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Will 2023 Be Another ‘Golden Year’ for Luxury Retail in China?

Based on Bain & Co.’s estimate, China will likely return to 2021 sales levels between the first and second half of 2023.

How quickly the China market rebounds will continue to play an important part in luxury players’ growth story.

According to a recent report by PwC, China’s luxury market is set to reach 816 billion renminbi, or $118.3 billion, by 2025, accounting for more than 25 percent of the global market.

Barclays, meanwhile, said that big spenders will be the main driver of luxury sales growth in China, as the expanding middle class begins to economize due to challenging economic outlooks.

As China aims to keep spending onshore, Hainan’s growing importance as the country’s duty-free paradise will play an increasingly important role for major luxury players.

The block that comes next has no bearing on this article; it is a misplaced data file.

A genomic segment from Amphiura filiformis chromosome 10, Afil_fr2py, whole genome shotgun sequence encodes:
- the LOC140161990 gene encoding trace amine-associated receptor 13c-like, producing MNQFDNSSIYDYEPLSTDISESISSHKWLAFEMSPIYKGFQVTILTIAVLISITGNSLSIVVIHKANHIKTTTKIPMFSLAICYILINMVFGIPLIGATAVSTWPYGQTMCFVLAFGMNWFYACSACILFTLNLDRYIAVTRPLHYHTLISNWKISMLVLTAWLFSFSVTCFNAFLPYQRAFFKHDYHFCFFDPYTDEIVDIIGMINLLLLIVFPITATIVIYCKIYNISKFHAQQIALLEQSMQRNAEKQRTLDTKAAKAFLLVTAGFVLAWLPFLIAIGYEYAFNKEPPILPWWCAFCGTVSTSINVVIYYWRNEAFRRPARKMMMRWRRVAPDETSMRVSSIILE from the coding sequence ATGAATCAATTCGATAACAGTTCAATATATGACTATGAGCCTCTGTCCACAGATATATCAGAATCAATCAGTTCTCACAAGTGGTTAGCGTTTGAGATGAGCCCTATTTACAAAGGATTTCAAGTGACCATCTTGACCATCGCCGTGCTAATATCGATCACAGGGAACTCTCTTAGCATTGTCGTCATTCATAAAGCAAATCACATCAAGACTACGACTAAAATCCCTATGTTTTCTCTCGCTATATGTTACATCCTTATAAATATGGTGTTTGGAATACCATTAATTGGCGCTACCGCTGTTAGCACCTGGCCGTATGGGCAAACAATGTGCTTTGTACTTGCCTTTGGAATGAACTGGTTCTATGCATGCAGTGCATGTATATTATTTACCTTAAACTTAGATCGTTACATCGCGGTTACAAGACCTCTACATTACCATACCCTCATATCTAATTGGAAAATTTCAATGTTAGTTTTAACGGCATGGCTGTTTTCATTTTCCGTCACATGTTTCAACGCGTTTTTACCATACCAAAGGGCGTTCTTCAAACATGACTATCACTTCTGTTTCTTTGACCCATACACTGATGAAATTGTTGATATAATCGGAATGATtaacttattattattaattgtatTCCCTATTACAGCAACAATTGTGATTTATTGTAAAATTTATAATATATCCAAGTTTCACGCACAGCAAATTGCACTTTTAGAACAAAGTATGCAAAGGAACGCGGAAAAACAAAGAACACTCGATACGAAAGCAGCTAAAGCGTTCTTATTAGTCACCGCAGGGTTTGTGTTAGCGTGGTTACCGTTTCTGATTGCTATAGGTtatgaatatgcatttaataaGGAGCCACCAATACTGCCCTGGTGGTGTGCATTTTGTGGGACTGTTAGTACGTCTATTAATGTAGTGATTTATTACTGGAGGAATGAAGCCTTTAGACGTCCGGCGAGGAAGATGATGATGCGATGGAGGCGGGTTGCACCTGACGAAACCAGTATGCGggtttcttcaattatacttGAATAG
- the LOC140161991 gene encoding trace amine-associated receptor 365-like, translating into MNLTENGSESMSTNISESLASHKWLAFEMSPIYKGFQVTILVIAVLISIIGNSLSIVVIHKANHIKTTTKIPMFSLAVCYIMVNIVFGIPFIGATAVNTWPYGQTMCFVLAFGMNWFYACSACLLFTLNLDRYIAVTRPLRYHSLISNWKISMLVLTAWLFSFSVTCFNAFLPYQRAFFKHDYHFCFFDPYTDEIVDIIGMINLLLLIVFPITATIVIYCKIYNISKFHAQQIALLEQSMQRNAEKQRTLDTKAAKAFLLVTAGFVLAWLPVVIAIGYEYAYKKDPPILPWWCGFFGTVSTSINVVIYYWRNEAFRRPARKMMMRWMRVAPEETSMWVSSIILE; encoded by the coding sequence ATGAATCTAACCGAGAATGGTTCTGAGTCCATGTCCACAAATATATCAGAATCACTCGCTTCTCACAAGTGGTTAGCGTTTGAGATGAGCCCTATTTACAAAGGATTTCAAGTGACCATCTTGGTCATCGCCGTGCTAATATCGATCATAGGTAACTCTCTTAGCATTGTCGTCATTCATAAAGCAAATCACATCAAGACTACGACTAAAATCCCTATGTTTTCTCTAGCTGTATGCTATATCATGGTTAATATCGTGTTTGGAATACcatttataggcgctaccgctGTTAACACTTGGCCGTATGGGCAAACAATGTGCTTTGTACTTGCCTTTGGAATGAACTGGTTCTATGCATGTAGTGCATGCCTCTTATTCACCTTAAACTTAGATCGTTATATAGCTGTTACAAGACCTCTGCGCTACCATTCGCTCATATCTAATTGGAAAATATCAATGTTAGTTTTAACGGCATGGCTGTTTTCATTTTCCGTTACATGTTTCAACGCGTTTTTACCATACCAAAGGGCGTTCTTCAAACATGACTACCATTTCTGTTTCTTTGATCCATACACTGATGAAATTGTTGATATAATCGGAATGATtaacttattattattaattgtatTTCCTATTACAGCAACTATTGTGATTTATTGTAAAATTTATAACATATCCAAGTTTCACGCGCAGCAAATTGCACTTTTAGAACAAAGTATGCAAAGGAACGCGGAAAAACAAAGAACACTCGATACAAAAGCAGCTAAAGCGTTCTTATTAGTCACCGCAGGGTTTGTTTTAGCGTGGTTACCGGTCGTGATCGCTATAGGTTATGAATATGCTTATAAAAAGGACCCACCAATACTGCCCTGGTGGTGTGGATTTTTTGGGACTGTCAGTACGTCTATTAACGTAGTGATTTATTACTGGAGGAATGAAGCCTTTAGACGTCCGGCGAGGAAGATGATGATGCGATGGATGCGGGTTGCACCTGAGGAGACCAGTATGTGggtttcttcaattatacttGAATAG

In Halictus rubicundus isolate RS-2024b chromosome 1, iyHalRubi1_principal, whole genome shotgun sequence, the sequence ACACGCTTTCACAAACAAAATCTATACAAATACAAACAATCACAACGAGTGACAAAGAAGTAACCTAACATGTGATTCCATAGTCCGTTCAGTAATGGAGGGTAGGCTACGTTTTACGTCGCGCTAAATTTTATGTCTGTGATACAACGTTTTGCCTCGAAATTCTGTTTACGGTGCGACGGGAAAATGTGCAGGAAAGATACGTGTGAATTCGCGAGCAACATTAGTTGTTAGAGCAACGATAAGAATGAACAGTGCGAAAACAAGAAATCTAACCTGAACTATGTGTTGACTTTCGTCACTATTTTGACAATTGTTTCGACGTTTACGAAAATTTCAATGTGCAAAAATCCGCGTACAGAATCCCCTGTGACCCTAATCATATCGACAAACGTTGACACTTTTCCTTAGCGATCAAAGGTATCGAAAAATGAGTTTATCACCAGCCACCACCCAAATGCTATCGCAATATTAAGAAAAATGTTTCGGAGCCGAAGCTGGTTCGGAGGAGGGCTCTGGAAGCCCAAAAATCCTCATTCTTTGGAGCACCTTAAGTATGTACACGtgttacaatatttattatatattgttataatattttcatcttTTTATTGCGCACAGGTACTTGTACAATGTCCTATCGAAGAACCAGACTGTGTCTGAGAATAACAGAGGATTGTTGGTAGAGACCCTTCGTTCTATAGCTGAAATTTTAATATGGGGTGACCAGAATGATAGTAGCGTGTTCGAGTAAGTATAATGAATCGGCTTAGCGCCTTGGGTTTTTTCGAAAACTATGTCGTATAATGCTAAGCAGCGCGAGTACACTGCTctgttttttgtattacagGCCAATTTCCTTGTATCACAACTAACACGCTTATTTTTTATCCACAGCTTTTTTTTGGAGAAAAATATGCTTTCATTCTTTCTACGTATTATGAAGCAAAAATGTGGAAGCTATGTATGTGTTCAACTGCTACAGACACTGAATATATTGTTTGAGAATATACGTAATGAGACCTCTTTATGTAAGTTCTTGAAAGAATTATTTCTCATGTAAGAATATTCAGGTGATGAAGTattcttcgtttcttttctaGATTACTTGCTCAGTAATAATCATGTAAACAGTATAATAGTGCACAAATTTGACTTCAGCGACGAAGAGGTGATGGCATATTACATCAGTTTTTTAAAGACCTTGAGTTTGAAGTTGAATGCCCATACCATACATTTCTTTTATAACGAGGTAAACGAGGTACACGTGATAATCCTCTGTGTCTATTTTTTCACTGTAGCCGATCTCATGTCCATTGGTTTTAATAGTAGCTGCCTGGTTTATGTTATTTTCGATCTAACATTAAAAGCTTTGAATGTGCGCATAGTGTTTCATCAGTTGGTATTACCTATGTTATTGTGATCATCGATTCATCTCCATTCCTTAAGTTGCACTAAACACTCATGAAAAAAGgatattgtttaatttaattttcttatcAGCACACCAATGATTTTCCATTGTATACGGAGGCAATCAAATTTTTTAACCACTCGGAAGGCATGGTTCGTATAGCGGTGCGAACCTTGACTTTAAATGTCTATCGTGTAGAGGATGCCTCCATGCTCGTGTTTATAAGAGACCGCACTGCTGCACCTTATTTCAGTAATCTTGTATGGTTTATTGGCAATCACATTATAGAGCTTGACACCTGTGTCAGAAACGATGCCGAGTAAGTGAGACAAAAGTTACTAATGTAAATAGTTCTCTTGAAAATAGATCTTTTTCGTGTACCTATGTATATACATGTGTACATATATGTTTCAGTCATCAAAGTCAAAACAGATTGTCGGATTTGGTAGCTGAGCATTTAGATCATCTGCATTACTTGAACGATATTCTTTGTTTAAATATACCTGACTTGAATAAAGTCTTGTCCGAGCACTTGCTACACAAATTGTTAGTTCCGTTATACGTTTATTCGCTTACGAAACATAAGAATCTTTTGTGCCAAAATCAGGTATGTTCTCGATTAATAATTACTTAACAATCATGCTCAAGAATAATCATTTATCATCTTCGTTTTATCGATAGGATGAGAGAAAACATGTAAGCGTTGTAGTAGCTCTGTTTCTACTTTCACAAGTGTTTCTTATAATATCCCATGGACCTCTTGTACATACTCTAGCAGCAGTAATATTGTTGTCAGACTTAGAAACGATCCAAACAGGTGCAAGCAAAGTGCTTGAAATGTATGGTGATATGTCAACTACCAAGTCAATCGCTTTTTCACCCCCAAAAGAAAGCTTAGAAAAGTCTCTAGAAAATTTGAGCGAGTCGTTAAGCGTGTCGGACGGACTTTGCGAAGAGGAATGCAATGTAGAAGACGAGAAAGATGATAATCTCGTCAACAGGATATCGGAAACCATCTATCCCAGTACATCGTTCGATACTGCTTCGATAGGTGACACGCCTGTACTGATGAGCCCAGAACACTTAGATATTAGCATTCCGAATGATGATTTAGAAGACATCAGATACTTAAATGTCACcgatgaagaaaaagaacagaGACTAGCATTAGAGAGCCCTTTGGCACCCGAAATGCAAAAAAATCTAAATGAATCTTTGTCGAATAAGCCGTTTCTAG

“We are moving from this world where Chinese were buying abroad to a world where they buy abroad and a little bit tax-free in Hainan,” said Jonathan Siboni, founder of luxury consulting agency Luxurynsight.

Luxury players such as Richemont, Kering, Prada, Burberry and Moncler have already set up a retail presence in Hainan’s wholesale channels, but the city plans to adopt an independent customs system in 2025, which will allow luxury brands to open directly operated duty-free stores on the island.

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